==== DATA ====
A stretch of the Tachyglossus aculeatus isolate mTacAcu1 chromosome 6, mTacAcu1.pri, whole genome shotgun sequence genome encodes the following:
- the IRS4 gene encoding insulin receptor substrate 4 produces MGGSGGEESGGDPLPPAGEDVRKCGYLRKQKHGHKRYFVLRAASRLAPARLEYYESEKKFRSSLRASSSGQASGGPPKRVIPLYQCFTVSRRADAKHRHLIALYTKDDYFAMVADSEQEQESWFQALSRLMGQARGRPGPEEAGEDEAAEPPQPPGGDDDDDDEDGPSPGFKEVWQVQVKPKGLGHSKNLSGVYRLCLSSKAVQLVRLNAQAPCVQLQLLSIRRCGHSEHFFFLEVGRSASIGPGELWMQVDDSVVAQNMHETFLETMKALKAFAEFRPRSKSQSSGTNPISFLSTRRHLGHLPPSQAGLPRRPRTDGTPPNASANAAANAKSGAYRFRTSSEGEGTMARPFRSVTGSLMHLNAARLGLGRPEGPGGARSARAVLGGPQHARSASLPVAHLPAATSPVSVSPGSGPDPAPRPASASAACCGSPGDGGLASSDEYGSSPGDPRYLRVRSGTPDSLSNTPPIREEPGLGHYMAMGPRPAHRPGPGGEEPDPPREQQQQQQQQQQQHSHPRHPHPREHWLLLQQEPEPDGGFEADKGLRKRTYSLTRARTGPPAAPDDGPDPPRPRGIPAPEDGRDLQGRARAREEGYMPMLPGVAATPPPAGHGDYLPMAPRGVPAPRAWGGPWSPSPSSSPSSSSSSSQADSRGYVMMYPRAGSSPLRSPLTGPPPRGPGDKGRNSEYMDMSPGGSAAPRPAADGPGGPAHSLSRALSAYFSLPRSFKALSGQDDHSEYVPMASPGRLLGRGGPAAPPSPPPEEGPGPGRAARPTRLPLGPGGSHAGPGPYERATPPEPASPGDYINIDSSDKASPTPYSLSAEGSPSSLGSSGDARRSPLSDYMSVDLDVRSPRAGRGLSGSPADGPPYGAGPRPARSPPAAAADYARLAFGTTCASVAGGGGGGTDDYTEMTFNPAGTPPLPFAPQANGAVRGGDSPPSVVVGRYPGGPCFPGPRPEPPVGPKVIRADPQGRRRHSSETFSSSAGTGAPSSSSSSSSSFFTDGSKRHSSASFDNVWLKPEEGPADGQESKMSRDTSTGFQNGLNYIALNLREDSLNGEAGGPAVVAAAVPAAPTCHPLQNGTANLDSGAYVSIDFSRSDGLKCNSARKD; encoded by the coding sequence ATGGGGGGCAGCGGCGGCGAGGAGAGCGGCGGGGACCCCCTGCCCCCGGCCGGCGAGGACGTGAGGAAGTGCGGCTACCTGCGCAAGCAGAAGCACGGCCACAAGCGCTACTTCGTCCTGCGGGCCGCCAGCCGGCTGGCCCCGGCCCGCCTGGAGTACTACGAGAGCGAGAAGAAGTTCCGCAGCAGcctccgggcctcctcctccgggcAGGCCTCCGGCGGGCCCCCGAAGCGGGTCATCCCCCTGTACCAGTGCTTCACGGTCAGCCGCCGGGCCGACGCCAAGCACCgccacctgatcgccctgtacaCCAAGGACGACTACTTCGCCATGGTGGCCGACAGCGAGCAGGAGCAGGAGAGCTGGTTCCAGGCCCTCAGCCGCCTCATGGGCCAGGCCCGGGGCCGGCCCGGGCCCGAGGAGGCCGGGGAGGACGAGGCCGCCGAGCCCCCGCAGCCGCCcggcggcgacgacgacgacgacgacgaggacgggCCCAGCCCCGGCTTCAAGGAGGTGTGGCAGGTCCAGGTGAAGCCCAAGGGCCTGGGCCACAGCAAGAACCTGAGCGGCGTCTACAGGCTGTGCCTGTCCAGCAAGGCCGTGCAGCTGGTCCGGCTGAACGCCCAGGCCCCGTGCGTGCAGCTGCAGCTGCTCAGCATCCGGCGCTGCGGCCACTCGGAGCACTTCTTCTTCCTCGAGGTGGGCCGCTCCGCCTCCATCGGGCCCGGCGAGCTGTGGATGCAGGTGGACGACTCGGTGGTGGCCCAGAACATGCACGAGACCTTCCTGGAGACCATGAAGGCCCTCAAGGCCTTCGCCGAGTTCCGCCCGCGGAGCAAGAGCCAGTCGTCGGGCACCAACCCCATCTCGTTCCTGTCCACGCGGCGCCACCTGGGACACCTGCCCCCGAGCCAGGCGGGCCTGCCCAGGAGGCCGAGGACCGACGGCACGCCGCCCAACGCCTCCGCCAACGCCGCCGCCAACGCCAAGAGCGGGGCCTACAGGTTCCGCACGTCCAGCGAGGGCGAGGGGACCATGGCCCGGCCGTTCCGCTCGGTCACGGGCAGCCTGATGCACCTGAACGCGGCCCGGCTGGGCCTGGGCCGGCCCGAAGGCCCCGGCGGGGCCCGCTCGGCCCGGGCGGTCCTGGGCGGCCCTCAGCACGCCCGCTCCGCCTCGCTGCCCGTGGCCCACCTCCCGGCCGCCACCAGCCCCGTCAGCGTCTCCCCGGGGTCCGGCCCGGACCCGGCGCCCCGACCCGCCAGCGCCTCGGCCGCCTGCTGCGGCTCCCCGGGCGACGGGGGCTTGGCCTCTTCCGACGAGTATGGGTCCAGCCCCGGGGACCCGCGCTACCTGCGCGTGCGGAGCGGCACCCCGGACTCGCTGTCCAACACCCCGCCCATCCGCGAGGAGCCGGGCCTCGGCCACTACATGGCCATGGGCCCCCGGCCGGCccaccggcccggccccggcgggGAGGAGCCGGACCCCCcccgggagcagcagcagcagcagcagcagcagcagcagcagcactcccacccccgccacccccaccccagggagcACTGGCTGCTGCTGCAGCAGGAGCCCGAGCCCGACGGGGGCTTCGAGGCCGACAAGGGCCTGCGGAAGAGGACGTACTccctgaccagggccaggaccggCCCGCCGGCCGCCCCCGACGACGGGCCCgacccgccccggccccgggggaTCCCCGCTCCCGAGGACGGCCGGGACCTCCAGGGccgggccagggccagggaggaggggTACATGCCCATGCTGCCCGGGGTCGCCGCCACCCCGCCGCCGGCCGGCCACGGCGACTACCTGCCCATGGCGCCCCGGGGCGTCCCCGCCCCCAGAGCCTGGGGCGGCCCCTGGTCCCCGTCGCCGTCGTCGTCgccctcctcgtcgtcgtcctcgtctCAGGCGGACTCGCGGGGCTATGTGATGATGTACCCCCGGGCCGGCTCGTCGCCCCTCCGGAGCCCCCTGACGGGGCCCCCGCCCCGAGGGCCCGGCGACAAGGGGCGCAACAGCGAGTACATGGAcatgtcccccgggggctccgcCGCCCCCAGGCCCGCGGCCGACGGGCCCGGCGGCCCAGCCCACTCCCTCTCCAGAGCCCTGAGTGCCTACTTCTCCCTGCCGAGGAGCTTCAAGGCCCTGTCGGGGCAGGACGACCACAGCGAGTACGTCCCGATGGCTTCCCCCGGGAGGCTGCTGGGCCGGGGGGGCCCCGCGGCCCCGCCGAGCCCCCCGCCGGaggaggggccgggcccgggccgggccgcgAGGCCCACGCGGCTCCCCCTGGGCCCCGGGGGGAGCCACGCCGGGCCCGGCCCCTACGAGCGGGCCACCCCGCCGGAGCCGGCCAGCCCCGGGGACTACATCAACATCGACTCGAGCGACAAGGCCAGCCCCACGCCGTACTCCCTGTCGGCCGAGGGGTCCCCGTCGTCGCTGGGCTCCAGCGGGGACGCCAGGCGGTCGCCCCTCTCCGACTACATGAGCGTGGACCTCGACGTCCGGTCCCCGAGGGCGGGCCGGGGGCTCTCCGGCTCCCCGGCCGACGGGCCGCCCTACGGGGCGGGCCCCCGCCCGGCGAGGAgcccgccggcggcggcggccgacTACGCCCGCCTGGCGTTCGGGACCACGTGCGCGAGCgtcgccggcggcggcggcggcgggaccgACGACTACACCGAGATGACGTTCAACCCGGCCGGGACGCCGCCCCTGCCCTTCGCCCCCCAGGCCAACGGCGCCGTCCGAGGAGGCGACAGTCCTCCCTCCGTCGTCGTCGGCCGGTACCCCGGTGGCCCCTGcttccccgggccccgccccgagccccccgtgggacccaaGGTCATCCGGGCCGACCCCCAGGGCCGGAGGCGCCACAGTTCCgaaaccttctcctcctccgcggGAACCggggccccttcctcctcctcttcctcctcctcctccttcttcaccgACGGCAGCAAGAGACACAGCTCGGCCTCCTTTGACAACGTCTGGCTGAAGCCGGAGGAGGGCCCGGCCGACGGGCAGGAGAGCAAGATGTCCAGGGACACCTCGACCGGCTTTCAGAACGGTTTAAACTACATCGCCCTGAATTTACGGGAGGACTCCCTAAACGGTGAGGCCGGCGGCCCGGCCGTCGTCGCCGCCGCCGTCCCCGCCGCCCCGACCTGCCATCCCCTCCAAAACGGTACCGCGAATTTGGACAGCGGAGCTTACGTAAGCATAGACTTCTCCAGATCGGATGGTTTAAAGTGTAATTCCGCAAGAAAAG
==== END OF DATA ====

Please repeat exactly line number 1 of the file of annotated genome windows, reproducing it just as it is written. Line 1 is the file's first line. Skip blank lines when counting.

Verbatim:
A stretch of the Tachyglossus aculeatus isolate mTacAcu1 chromosome 6, mTacAcu1.pri, whole genome shotgun sequence genome encodes the following: